Key words
social cognition, schizophrenia, real-world function

Introduction

While schizophrenia is noted for its psychotic symptoms and deficit features, cognitive impairments are important aspects of the illness as well. While these cognitive impairments are well known as predictors of different aspects of real-world functional outcomes, social disability in schizophrenia may have a number of additional determinants. One of the domains wherein impairments may contribute to social disability in schizophrenia is social cognition. This is an area that is receiving an increase in attention that parallels the increased interest in cognition in schizophrenia over the past 10 years.[1]

Social cognition refers to an array of abilities that involve cognitive capability applied to social situations. These include emotion perception and recognition, the ability to understand the potential mental states and intentions of others (referred to as Theory of Mind [TOM]), attributional styles, and social knowledge.[2] Deficits in real-world social outcomes are related to impairments in these functions and they add to the contributions of traditionally measured neuropsychological functions for the prediction of impairments in social outcomes.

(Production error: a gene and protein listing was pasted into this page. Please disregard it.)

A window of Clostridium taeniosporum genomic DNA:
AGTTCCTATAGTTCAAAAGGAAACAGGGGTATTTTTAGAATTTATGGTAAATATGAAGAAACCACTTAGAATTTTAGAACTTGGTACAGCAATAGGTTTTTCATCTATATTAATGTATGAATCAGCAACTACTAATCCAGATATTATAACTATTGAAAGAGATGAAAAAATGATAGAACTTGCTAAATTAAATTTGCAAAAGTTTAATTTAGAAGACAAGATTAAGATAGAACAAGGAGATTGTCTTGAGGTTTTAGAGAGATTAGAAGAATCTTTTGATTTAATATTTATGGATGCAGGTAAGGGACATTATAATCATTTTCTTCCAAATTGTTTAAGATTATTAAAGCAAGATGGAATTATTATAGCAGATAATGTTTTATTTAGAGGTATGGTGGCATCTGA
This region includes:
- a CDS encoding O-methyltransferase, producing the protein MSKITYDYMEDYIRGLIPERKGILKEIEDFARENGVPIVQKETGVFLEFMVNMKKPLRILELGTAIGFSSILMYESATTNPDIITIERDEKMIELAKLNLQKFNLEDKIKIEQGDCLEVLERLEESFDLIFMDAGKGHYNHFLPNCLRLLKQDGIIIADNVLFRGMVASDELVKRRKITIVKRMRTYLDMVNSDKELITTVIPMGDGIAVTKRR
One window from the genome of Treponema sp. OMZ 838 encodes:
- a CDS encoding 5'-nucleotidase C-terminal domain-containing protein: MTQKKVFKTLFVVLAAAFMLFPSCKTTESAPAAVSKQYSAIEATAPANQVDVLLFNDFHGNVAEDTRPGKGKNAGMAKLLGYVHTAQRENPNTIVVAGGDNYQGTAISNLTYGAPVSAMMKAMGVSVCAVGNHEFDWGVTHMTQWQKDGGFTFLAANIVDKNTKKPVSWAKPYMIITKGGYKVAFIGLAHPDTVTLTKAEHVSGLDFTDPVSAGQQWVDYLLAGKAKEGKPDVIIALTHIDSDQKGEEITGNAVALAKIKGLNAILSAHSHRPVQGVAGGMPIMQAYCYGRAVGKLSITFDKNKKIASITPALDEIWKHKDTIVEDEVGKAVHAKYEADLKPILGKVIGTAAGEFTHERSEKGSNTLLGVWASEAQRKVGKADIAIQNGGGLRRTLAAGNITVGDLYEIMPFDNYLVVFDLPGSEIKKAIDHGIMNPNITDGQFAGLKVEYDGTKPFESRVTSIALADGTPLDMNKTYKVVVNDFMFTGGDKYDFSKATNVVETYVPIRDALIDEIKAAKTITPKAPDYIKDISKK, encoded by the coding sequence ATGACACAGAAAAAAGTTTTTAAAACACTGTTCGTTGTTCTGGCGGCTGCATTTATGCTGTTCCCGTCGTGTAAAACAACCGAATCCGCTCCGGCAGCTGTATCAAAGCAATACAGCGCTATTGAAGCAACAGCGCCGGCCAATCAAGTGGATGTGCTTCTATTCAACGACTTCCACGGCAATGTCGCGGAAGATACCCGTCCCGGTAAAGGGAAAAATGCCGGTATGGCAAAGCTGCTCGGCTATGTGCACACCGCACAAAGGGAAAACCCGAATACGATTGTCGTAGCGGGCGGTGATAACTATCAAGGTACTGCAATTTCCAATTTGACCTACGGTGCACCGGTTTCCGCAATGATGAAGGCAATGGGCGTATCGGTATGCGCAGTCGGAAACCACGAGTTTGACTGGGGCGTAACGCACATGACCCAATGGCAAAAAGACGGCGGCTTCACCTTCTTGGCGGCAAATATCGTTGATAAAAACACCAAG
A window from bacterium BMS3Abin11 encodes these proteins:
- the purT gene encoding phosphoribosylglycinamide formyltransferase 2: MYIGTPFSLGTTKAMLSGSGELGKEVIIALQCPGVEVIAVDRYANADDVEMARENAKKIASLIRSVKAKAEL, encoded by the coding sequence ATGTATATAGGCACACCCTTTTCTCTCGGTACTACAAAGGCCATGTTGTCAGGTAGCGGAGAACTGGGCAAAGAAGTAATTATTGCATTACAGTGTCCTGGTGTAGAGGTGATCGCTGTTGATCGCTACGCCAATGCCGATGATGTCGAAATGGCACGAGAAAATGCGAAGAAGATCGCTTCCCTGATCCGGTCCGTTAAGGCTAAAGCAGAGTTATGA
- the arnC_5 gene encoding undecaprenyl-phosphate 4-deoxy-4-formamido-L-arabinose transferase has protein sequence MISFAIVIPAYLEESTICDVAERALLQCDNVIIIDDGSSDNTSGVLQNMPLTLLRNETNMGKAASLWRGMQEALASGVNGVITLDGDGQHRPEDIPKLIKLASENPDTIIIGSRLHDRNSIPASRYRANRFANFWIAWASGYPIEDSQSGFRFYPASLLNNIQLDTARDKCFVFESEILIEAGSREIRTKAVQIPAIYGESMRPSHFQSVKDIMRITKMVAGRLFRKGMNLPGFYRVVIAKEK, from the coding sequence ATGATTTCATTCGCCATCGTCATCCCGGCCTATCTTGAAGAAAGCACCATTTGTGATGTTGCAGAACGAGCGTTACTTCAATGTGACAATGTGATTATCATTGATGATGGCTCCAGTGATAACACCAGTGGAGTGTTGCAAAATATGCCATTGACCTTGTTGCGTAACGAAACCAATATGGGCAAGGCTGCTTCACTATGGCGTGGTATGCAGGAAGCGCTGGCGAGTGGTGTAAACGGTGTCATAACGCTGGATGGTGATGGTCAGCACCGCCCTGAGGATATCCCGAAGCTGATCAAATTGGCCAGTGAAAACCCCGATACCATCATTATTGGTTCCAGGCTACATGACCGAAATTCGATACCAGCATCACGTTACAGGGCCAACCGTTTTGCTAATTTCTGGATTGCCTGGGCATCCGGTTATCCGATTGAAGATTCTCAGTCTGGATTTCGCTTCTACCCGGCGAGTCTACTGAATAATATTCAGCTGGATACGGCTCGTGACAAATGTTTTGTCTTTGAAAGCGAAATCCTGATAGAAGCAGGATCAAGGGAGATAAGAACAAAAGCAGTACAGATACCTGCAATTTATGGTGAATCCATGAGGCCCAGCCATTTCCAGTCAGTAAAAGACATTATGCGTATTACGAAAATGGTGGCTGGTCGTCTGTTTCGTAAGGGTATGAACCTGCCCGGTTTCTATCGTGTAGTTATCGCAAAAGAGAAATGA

Cold versus Hot Cognition

The study of cognitive functions has been separated for the last 20 years or more into the study of the processing of emotionally neutral, personally irrelevant (cold) versus affectively laden and/or personally relevant (hot) information. There are a number of implications of this division, but among the most important is the consistent finding that emotionally relevant information processing may require different sets of processing resources and may be differentially affected by manipulations of processing demands compared to “cold” cognitive processes.